intelligent design have published an argument for the theory in a
peer-reviewed scientific publication. He said he had chosen the journal
because Mr. Sternberg attended a conference where Mr. Meyer gave an oral
presentation advancing the same arguments. The two discussed the
possibility of publishing the work, he said.

But opponents of intelligent design and creationism say that Mr. Meyer
should have submitted his paper to one of the several journals that
normally deal with the origin of animal forms.

"People who would be appropriate to review the paper would be
evolutionary biologists, and I doubt that any evolutionary biologists
reviewed the paper," said Eugenie C. Scott, executive director of the
National Center for Science Education."


34 posted on 01/31/2005 1:02:09 PM PST by freespirited
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To: VadeRetro; Junior; longshadow; RadioAstronomer; Doctor Stochastic; js1138; Shryke; RightWhale; ...
EvolutionPing
A pro-evolution science list with over 230 names. See list's description at my homepage. FReepmail to be added/dropped.

35 posted on 01/31/2005 1:03:29 PM PST by PatrickHenry (<-- Click on my name. The List-O-Links for evolution threads is at my freeper homepage.)
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To: ColoCdn

I think the article is biased in that the whole context is not being reported. The adminsistrator was concerned that Sternberg was inserting religious doctrine (an agenda) into a scientific enterprise---sounds reasonable to me.


36 posted on 01/31/2005 1:03:43 PM PST by Rudder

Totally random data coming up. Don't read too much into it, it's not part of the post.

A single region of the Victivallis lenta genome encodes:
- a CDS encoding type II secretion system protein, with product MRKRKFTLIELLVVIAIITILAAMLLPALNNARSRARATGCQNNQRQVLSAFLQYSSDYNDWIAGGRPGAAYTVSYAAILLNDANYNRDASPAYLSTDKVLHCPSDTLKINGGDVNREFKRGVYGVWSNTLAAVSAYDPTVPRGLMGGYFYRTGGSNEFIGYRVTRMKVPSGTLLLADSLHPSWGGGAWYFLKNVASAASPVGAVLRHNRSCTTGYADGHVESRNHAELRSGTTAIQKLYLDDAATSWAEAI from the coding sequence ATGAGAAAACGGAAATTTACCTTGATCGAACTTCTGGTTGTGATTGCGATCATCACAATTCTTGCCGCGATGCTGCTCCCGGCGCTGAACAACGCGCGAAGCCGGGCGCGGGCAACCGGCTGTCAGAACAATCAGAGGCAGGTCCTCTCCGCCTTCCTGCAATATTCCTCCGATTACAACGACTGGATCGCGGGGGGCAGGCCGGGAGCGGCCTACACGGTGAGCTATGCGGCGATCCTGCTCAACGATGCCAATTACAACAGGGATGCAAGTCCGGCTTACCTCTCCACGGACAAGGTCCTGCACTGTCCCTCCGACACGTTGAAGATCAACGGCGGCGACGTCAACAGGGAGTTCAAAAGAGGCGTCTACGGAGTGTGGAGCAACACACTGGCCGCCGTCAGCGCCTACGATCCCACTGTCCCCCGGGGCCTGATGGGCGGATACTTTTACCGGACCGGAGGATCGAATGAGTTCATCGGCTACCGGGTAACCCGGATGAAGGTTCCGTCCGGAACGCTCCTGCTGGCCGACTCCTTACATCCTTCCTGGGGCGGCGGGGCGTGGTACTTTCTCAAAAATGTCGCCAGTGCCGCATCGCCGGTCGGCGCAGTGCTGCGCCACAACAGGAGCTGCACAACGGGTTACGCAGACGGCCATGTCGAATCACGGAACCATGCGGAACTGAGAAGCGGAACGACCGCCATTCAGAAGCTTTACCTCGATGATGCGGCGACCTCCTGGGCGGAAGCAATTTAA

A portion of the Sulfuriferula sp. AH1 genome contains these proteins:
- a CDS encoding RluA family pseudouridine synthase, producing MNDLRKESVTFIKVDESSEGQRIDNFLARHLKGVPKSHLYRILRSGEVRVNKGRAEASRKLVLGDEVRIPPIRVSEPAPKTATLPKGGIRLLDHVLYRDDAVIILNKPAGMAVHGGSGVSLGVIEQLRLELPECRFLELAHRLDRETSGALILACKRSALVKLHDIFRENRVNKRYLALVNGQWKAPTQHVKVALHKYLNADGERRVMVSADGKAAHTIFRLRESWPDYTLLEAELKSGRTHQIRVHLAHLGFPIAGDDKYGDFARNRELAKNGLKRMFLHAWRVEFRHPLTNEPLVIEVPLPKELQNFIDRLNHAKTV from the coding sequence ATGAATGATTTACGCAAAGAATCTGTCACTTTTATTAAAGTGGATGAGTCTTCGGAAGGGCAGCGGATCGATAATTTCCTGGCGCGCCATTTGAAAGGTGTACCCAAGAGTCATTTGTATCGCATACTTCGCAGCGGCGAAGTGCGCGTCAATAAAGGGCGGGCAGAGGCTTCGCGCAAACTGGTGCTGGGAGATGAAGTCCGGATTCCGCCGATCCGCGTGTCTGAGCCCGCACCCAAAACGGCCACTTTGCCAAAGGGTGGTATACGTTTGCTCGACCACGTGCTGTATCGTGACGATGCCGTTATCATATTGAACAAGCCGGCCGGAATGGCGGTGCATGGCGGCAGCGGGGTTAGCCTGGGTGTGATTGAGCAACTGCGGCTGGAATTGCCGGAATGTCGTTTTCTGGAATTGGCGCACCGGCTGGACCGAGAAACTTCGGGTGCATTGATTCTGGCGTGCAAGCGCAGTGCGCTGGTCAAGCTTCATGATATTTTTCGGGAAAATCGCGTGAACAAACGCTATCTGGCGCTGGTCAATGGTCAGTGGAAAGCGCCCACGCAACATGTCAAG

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To: GreenFreeper
IDers would be wise to present logical and rational evidence that all we se was created by a designer. Despite my readings I have yet to see any

This is exactly why ID is not "scientific". They have nothing, except to poke holes (most are invalid) in Evolution.

This is the same technique that french author used to "prove" that the US was responsible for 9/11. By poking "holes" in the known facts of what happened that day.

Such hole poking sells books, and sways minds. The french guy is a best seller, and ID has swayed lots of minds that don't have the imagination to believe that God was smart enough to have created Evolution.

37 posted on 01/31/2005 1:05:18 PM PST by narby (Every time you have to take a flu shot proves Evolution all over again)
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To: mc6809e

Are you an engineer who can design something that lasts as long, reproduces itself with out skilled labor (old joke), builds fantastic machines, creates art, reaches for the stars and continues to question it's own very existence??? And don't go starting arguments between engineers and scientists! :-)